Interrogating the Visual Culture of Trumpism: Edited Book Project

Natalie Phillips's picture
Call for Publications
March 15, 2023
Indiana, United States
Subject Fields: 
American History / Studies, Art, Art History & Visual Studies, Contemporary History, Cultural History / Studies, Political History / Studies

Call for Contributions

Edited Book: Interrogating the Visual Culture of Trumpism

Natalie Phillips and Grant Hamming

Trumpism—the ideological movement and personality cult attached to former President Donald Trump—has always had a distinctive visual component. From gilded escalators to cartoon frogs, from the "National Garden of American Heroes" to red hats and massive rally stages, Trumpism has unleashed imagery which is plainly appealing to some, but puzzling or frightening to most. After the insurrection and attempted autogolpe at the United States Capitol on January 6, 2021, much of this imagery took on a new immediacy, informing not just a turbulent political movement and Presidential Administration, but an attempt to overthrow the American government.

The still swarming, sprawling MAGA media sphere feels dizzyingly unprecedented on the one hand, and yet also alarmingly, painfully familiar on the other. With Trump’s announcement–shortly after the 2022 midterms–that he would once again seek election to the Presidency, the movement and its imagery is poised to once again dominate American cultural and political life. This book invites reckonings with this challenging and heterogenous body of material. We invite scholarly and artistic investigations of the visual culture of Trumpism and related ideologies. By gathering diverse perspectives on this topic, we hope to increase understanding of how visual production has been shaped by and given shape to the political, social, and cultural goals of Trump’s movement.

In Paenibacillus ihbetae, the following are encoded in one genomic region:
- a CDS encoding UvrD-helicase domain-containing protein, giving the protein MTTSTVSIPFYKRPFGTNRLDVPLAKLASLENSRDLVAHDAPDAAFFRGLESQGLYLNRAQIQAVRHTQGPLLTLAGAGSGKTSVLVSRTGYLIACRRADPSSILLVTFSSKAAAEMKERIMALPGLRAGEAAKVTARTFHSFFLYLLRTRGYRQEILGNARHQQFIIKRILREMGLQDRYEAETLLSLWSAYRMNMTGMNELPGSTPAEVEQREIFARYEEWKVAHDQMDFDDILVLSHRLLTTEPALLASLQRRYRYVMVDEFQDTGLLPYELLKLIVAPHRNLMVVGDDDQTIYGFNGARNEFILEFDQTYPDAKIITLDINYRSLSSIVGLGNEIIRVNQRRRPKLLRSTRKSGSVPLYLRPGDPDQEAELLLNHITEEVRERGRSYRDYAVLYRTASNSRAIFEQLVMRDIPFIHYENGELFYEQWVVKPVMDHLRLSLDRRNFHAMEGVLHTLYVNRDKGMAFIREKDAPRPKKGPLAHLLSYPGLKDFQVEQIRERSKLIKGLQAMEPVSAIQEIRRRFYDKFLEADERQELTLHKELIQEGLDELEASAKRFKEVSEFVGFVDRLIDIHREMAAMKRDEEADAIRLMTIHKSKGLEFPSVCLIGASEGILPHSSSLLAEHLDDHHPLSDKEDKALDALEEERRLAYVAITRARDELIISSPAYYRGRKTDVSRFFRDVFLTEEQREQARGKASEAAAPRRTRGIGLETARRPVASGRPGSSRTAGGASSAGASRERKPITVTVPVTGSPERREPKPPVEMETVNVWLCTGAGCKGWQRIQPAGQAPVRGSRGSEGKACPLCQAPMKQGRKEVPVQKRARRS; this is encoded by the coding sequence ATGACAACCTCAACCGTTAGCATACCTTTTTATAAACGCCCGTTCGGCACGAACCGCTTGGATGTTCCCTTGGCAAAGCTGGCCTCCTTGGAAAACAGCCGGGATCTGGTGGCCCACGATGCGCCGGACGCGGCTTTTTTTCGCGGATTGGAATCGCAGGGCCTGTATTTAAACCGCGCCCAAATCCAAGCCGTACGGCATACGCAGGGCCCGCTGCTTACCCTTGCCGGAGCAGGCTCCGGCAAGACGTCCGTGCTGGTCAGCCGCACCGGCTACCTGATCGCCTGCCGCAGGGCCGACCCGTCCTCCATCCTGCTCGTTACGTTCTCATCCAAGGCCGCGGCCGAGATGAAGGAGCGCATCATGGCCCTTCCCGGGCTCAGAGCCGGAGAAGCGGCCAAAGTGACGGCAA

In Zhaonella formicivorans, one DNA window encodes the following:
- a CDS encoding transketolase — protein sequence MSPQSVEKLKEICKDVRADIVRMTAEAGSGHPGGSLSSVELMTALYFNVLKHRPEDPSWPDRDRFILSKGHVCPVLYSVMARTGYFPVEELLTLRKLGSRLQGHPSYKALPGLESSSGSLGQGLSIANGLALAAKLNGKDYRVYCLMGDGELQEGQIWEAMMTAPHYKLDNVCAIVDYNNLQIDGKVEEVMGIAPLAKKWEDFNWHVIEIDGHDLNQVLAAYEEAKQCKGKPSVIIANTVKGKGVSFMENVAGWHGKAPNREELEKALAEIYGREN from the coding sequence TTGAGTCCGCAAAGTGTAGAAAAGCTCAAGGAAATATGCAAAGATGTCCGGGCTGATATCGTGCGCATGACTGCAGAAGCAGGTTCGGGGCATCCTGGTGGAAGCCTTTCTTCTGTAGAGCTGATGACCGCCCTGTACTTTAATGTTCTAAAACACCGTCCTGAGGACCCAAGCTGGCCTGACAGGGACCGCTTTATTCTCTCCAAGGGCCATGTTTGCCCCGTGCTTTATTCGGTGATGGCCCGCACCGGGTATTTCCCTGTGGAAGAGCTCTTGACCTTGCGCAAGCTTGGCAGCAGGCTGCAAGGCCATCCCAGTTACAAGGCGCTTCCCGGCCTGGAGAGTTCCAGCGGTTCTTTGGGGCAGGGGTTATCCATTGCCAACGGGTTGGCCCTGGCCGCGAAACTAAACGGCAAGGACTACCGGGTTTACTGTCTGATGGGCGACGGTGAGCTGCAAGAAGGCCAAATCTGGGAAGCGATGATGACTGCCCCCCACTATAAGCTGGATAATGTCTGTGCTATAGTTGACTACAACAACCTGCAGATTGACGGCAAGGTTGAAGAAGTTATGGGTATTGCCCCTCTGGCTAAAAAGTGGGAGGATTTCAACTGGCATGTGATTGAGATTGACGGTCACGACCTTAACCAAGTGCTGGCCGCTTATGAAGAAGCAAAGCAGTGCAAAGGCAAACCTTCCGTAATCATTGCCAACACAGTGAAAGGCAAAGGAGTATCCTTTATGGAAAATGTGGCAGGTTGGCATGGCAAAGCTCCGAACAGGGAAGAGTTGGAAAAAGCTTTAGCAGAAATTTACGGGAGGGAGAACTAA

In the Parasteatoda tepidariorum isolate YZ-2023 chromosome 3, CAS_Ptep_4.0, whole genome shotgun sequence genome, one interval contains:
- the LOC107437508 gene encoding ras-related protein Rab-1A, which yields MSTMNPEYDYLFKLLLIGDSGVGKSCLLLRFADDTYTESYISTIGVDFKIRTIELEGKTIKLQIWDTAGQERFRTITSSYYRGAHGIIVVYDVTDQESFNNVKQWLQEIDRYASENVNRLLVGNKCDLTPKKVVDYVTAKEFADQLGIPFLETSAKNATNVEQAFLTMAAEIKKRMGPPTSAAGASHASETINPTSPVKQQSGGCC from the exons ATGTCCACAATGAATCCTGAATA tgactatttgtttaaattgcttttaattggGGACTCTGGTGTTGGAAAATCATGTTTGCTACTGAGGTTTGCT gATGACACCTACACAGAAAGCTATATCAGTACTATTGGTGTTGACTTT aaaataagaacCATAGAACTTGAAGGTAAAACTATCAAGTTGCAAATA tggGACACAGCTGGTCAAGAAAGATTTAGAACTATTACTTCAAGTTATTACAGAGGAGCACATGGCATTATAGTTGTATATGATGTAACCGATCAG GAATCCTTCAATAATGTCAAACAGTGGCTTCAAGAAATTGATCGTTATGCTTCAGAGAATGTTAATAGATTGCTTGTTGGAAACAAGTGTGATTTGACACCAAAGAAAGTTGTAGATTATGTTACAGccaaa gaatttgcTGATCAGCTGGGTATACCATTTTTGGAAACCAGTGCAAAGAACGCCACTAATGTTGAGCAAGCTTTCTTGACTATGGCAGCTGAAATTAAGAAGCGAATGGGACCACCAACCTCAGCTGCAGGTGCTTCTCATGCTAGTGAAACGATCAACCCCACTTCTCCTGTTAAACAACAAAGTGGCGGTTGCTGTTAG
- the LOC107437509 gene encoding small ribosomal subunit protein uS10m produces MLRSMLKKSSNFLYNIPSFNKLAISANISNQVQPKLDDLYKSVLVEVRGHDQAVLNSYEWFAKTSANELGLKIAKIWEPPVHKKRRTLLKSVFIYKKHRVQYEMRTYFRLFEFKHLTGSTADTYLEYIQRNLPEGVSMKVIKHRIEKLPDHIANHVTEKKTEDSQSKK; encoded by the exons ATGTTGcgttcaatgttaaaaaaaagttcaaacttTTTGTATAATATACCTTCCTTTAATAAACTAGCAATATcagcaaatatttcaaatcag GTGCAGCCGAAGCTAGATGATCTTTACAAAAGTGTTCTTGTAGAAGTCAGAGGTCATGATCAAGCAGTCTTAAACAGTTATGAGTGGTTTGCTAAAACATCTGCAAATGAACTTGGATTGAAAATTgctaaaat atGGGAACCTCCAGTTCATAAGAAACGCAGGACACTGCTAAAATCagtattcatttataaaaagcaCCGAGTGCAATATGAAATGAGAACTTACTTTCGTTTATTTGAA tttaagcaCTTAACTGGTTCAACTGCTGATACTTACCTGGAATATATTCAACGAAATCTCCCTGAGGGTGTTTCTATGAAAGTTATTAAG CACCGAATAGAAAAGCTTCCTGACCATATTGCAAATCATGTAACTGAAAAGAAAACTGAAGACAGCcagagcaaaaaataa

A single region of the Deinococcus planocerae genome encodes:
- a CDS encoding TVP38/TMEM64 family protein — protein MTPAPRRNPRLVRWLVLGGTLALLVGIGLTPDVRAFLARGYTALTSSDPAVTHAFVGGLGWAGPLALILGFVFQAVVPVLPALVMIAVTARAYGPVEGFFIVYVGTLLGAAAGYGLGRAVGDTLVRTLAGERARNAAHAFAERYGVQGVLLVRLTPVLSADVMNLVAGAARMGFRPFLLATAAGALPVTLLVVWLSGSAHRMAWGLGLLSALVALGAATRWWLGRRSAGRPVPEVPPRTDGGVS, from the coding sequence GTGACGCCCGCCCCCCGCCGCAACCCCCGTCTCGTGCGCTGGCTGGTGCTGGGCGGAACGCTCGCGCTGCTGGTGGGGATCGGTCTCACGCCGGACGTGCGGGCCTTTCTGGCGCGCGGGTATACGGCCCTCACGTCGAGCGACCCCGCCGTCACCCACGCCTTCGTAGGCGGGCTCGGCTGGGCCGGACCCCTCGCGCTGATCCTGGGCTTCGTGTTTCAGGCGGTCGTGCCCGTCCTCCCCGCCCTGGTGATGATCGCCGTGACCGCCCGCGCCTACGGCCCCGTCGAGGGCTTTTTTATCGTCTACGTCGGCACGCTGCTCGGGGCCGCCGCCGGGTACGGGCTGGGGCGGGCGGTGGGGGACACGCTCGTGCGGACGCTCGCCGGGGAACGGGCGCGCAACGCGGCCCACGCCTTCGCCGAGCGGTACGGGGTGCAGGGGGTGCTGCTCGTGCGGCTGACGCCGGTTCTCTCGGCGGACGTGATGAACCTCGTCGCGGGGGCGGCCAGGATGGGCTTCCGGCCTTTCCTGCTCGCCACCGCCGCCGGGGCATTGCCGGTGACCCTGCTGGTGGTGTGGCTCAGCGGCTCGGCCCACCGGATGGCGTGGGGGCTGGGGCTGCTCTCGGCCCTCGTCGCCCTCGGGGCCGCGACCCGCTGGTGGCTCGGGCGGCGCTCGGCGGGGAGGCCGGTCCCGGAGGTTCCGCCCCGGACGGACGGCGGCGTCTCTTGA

In particular, we encourage submissions that put Trumpist visual culture in dialogue with contemporary and historical practices, as well as discourses regarding race, gender, sexuality, class, ability, and geographic or regional identity. Papers considering the (re-)appropriation of this material for protest or redress are also welcome.

The proposed length of each chapter will be 4000-5000 words.

Please send your 300-word abstract and a short bio to: Grant Hamming and Natalie Phillips at

Deadline for abstracts: March 15, 2023

Contact Info: 

Natalie Phillips and Grant Hamming